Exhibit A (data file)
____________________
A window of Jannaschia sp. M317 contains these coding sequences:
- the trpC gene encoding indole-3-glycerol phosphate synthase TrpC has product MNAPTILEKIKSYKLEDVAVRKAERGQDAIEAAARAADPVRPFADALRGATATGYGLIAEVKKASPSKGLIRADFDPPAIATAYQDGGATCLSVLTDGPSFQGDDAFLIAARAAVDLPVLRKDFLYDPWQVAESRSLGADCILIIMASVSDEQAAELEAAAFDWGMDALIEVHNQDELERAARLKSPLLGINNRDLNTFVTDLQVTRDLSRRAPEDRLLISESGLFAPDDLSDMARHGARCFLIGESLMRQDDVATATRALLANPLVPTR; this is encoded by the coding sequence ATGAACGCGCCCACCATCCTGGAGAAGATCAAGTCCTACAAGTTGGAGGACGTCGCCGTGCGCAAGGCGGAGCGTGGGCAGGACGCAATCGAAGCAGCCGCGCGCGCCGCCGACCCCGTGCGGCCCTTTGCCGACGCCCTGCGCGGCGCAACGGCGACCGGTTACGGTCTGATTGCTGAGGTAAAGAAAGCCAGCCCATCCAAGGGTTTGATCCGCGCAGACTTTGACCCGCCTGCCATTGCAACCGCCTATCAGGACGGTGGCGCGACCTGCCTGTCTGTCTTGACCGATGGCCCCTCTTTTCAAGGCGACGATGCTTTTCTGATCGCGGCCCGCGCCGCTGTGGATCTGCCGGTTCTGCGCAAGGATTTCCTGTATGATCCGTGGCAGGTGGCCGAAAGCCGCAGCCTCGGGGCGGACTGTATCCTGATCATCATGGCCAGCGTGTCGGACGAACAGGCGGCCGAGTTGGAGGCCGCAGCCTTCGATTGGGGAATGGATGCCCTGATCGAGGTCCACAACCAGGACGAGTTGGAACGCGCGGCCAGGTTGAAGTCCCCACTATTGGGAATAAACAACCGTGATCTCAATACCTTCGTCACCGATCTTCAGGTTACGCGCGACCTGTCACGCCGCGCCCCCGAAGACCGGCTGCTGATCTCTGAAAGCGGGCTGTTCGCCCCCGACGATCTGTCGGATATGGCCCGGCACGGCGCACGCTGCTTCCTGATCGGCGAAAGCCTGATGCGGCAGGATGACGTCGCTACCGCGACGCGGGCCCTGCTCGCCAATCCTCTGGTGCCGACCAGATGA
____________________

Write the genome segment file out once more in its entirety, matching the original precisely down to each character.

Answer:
A window of Jannaschia sp. M317 contains these coding sequences:
- the trpC gene encoding indole-3-glycerol phosphate synthase TrpC has product MNAPTILEKIKSYKLEDVAVRKAERGQDAIEAAARAADPVRPFADALRGATATGYGLIAEVKKASPSKGLIRADFDPPAIATAYQDGGATCLSVLTDGPSFQGDDAFLIAARAAVDLPVLRKDFLYDPWQVAESRSLGADCILIIMASVSDEQAAELEAAAFDWGMDALIEVHNQDELERAARLKSPLLGINNRDLNTFVTDLQVTRDLSRRAPEDRLLISESGLFAPDDLSDMARHGARCFLIGESLMRQDDVATATRALLANPLVPTR; this is encoded by the coding sequence ATGAACGCGCCCACCATCCTGGAGAAGATCAAGTCCTACAAGTTGGAGGACGTCGCCGTGCGCAAGGCGGAGCGTGGGCAGGACGCAATCGAAGCAGCCGCGCGCGCCGCCGACCCCGTGCGGCCCTTTGCCGACGCCCTGCGCGGCGCAACGGCGACCGGTTACGGTCTGATTGCTGAGGTAAAGAAAGCCAGCCCATCCAAGGGTTTGATCCGCGCAGACTTTGACCCGCCTGCCATTGCAACCGCCTATCAGGACGGTGGCGCGACCTGCCTGTCTGTCTTGACCGATGGCCCCTCTTTTCAAGGCGACGATGCTTTTCTGATCGCGGCCCGCGCCGCTGTGGATCTGCCGGTTCTGCGCAAGGATTTCCTGTATGATCCGTGGCAGGTGGCCGAAAGCCGCAGCCTCGGGGCGGACTGTATCCTGATCATCATGGCCAGCGTGTCGGACGAACAGGCGGCCGAGTTGGAGGCCGCAGCCTTCGATTGGGGAATGGATGCCCTGATCGAGGTCCACAACCAGGACGAGTTGGAACGCGCGGCCAGGTTGAAGTCCCCACTATTGGGAATAAACAACCGTGATCTCAATACCTTCGTCACCGATCTTCAGGTTACGCGCGACCTGTCACGCCGCGCCCCCGAAGACCGGCTGCTGATCTCTGAAAGCGGGCTGTTCGCCCCCGACGATCTGTCGGATATGGCCCGGCACGGCGCACGCTGCTTCCTGATCGGCGAAAGCCTGATGCGGCAGGATGACGTCGCTACCGCGACGCGGGCCCTGCTCGCCAATCCTCTGGTGCCGACCAGATGA